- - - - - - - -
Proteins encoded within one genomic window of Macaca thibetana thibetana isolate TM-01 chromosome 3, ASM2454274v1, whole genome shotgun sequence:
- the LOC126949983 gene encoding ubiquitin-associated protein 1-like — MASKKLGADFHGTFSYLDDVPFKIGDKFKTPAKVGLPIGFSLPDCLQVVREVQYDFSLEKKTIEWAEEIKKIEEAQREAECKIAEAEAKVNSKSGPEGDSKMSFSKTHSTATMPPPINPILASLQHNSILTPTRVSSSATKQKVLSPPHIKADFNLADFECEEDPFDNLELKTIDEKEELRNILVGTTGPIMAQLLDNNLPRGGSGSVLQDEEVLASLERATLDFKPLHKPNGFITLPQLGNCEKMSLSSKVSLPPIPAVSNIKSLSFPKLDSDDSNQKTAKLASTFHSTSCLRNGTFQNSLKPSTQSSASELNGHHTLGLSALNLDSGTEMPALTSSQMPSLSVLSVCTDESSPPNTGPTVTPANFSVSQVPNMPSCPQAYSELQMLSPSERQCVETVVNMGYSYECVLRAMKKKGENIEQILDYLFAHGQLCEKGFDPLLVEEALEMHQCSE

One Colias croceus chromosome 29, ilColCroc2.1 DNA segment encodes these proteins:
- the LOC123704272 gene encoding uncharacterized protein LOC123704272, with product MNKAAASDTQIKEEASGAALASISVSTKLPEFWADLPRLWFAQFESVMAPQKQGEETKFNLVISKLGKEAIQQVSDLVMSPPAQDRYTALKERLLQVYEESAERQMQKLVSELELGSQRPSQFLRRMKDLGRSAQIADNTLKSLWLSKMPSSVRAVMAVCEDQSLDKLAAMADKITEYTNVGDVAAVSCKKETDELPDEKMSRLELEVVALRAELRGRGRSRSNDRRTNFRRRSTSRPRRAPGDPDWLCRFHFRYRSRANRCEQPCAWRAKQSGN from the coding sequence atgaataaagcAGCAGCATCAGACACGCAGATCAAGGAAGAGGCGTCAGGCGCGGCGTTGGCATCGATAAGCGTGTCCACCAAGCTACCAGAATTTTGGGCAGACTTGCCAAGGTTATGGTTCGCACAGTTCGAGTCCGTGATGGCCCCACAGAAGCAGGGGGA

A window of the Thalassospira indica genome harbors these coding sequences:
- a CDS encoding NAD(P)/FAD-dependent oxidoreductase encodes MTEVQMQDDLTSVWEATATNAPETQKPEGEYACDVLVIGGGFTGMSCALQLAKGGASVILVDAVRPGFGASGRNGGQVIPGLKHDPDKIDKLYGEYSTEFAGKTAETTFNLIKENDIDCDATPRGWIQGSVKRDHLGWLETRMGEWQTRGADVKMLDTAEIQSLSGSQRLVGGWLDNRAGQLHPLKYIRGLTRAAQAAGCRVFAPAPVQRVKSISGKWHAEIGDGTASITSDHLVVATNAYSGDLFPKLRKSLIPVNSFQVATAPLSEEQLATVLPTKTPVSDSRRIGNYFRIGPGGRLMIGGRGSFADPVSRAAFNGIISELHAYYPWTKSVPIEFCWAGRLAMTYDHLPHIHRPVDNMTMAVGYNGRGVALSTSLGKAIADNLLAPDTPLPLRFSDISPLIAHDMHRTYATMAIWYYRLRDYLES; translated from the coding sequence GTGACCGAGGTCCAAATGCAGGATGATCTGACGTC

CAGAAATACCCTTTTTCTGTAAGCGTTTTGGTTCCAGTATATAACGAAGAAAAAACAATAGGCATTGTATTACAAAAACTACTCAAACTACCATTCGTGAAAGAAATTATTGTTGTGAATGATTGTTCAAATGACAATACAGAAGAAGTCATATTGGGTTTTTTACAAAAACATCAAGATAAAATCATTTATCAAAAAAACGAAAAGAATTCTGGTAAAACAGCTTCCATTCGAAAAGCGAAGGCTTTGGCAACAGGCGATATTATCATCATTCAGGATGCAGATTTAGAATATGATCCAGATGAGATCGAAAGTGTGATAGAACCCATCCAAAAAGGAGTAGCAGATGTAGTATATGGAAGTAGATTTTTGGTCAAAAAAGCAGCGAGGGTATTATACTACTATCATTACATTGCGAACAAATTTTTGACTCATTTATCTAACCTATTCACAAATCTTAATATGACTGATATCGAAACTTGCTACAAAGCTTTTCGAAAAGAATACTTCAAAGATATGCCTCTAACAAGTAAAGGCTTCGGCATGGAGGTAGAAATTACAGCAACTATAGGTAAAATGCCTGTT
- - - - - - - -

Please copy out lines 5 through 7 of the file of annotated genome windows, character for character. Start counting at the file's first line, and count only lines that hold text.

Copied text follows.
A window of the Thalassospira indica genome harbors these coding sequences:
- a CDS encoding NAD(P)/FAD-dependent oxidoreductase encodes MTEVQMQDDLTSVWEATATNAPETQKPEGEYACDVLVIGGGFTGMSCALQLAKGGASVILVDAVRPGFGASGRNGGQVIPGLKHDPDKIDKLYGEYSTEFAGKTAETTFNLIKENDIDCDATPRGWIQGSVKRDHLGWLETRMGEWQTRGADVKMLDTAEIQSLSGSQRLVGGWLDNRAGQLHPLKYIRGLTRAAQAAGCRVFAPAPVQRVKSISGKWHAEIGDGTASITSDHLVVATNAYSGDLFPKLRKSLIPVNSFQVATAPLSEEQLATVLPTKTPVSDSRRIGNYFRIGPGGRLMIGGRGSFADPVSRAAFNGIISELHAYYPWTKSVPIEFCWAGRLAMTYDHLPHIHRPVDNMTMAVGYNGRGVALSTSLGKAIADNLLAPDTPLPLRFSDISPLIAHDMHRTYATMAIWYYRLRDYLES; translated from the coding sequence GTGACCGAGGTCCAAATGCAGGATGATCTGACGTC

CAGAAATACCCTTTTTCTGTAAGCGTTTTGGTTCCAGTATATAACGAAGAAAAAACAATAGGCATTGTATTACAAAAACTACTCAAACTACCATTCGTGAAAGAAATTATTGTTGTGAATGATTGTTCAAATGACAATACAGAAGAAGTCATATTGGGTTTTTTACAAAAACATCAAGATAAAATCATTTATCAAAAAAACGAAAAGAATTCTGGTAAAACAGCTTCCATTCGAAAAGCGAAGGCTTTGGCAACAGGCGATATTATCATCATTCAGGATGCAGATTTAGAATATGATCCAGATGAGATCGAAAGTGTGATAGAACCCATCCAAAAAGGAGTAGCAGATGTAGTATATGGAAGTAGATTTTTGGTCAAAAAAGCAGCGAGGGTATTATACTACTATCATTACATTGCGAACAAATTTTTGACTCATTTATCTAACCTATTCACAAATCTTAATATGACTGATATCGAAACTTGCTACAAAGCTTTTCGAAAAGAATACTTCAAAGATATGCCTCTAACAAGTAAAGGCTTCGGCATGGAGGTAGAAATTACAGCAACTATAGGTAAAATGCCTGTT